Tag Archives: Susan Momoko Hingley

“The Garden of Words” at the Park Theatre

At a guess, Susan Momoko Hingley and Alexandra Rutter’s adaptation of Makoto Shinkai’s anime suffers from being too enamoured of its source. If you don’t know the original novel or film, then the story, structure and characters are confusing on stage. While bringing the genre to the theatre is an interesting project, I fear this production is for fans only.

We follow two school pupils through snatched scenes. Takao wants to design shoes and plays truant to talk to an older woman in the park when it rains. Meanwhile, Shōko has an abusive relationship with a basketball player conducted entirely over the phone. It’s intriguing, if slow, and looks at plenty of teenage troubles. But the disjointed telling means too much time is taken working out the basics.

It’s impressive that two young leads manage to make the show watchable. Shoko Ito and Hiroki Berrecloth are engaging and ably supported by James Bradwell and Susan Momoko Hingley herself, who play the latter’s brother and mother respectively. All bring out a good deal of tenderness and humour when addressing their characters’ various insecurities and problems – but issues arrive out of the blue and lack subtlety.

The twist, that the women Takao is talking to, Yukari, turns out to be a teacher, is tough to believe. And Yukari’s actions seem oddest of all – drinking in the park while she’s supposed to be at work. The chronology means problems in the school are a puzzle. Aki Nakagawa’s beatific portrayal of her makes her problems pale. The theme of intergenerational friendship is lost.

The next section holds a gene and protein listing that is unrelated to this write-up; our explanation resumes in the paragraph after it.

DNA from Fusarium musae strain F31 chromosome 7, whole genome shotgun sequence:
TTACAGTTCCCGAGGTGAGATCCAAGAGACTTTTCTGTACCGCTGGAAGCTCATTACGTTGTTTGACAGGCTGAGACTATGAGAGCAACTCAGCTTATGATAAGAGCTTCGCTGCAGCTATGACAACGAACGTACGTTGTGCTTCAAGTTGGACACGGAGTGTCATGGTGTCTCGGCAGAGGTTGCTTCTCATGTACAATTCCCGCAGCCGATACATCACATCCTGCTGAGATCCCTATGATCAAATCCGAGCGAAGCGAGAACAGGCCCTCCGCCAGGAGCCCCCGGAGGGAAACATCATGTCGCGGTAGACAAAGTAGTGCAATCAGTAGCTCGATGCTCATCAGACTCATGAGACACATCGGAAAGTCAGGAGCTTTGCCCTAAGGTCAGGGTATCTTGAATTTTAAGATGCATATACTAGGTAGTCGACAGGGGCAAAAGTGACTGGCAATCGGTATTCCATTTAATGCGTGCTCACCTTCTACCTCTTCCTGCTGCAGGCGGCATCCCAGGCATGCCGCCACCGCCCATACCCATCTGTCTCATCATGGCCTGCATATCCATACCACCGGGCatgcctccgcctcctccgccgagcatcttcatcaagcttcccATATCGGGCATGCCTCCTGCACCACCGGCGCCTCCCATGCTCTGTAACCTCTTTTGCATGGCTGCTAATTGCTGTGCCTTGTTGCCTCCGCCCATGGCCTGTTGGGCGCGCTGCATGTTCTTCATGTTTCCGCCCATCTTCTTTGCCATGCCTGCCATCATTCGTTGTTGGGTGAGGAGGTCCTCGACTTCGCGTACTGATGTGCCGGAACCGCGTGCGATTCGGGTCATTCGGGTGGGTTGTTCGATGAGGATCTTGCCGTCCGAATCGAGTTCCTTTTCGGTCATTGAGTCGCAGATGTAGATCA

Maybe it’s better to think about the show in terms of atmosphere. Here, Rutter’s work as a director is better. There are attempts to create a poetic air that reflects the characters’ isolation. The movement is good and the music from Mark Choi is excellent. But problems persist. Cindy Lin’s set ends up fussy, with benches moved around interminably. And the show does not sit well with venue’s thrust stage – in particular, projections of poetry are too brief and too small.

The tone of the piece changes after the interval – what’s going on becomes clearer. But there are still those questions about motivation. We’re told that “all humans are weird” more than once and we can see that’s true. But it isn’t obvious where the observation leads. Such puzzles about Takao’s and Shōko’s feelings might be fine if the production was engrossing, but it all feels pruned rather than profound.

Until 9 September 2023


Photos by Piers Foley